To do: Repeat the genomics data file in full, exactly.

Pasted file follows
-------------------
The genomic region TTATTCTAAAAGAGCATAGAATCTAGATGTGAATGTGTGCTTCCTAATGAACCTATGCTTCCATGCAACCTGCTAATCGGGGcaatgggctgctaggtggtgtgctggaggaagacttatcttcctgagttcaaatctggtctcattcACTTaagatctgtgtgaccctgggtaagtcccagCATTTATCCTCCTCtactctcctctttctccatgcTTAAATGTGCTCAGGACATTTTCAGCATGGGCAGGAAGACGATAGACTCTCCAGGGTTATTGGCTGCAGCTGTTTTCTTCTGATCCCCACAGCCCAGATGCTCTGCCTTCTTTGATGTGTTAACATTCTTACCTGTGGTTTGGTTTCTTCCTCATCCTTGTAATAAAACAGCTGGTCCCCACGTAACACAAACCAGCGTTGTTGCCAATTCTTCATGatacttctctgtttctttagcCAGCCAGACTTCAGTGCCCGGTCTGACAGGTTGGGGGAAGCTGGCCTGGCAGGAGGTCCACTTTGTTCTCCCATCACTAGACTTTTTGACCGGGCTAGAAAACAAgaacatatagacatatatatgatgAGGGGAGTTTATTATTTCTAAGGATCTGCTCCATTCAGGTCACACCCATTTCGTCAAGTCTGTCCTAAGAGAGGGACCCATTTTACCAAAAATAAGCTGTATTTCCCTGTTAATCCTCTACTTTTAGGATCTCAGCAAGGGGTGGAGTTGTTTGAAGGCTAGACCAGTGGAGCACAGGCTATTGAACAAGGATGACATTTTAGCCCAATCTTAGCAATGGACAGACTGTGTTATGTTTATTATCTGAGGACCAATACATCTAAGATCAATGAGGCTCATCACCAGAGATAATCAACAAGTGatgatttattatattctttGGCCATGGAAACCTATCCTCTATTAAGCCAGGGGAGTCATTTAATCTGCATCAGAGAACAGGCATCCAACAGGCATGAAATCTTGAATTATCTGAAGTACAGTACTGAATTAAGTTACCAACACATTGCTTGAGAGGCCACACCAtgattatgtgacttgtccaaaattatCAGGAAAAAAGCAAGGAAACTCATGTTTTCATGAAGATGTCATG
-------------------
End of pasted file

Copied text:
The genomic region TTATTCTAAAAGAGCATAGAATCTAGATGTGAATGTGTGCTTCCTAATGAACCTATGCTTCCATGCAACCTGCTAATCGGGGcaatgggctgctaggtggtgtgctggaggaagacttatcttcctgagttcaaatctggtctcattcACTTaagatctgtgtgaccctgggtaagtcccagCATTTATCCTCCTCtactctcctctttctccatgcTTAAATGTGCTCAGGACATTTTCAGCATGGGCAGGAAGACGATAGACTCTCCAGGGTTATTGGCTGCAGCTGTTTTCTTCTGATCCCCACAGCCCAGATGCTCTGCCTTCTTTGATGTGTTAACATTCTTACCTGTGGTTTGGTTTCTTCCTCATCCTTGTAATAAAACAGCTGGTCCCCACGTAACACAAACCAGCGTTGTTGCCAATTCTTCATGatacttctctgtttctttagcCAGCCAGACTTCAGTGCCCGGTCTGACAGGTTGGGGGAAGCTGGCCTGGCAGGAGGTCCACTTTGTTCTCCCATCACTAGACTTTTTGACCGGGCTAGAAAACAAgaacatatagacatatatatgatgAGGGGAGTTTATTATTTCTAAGGATCTGCTCCATTCAGGTCACACCCATTTCGTCAAGTCTGTCCTAAGAGAGGGACCCATTTTACCAAAAATAAGCTGTATTTCCCTGTTAATCCTCTACTTTTAGGATCTCAGCAAGGGGTGGAGTTGTTTGAAGGCTAGACCAGTGGAGCACAGGCTATTGAACAAGGATGACATTTTAGCCCAATCTTAGCAATGGACAGACTGTGTTATGTTTATTATCTGAGGACCAATACATCTAAGATCAATGAGGCTCATCACCAGAGATAATCAACAAGTGatgatttattatattctttGGCCATGGAAACCTATCCTCTATTAAGCCAGGGGAGTCATTTAATCTGCATCAGAGAACAGGCATCCAACAGGCATGAAATCTTGAATTATCTGAAGTACAGTACTGAATTAAGTTACCAACACATTGCTTGAGAGGCCACACCAtgattatgtgacttgtccaaaattatCAGGAAAAAAGCAAGGAAACTCATGTTTTCATGAAGATGTCATG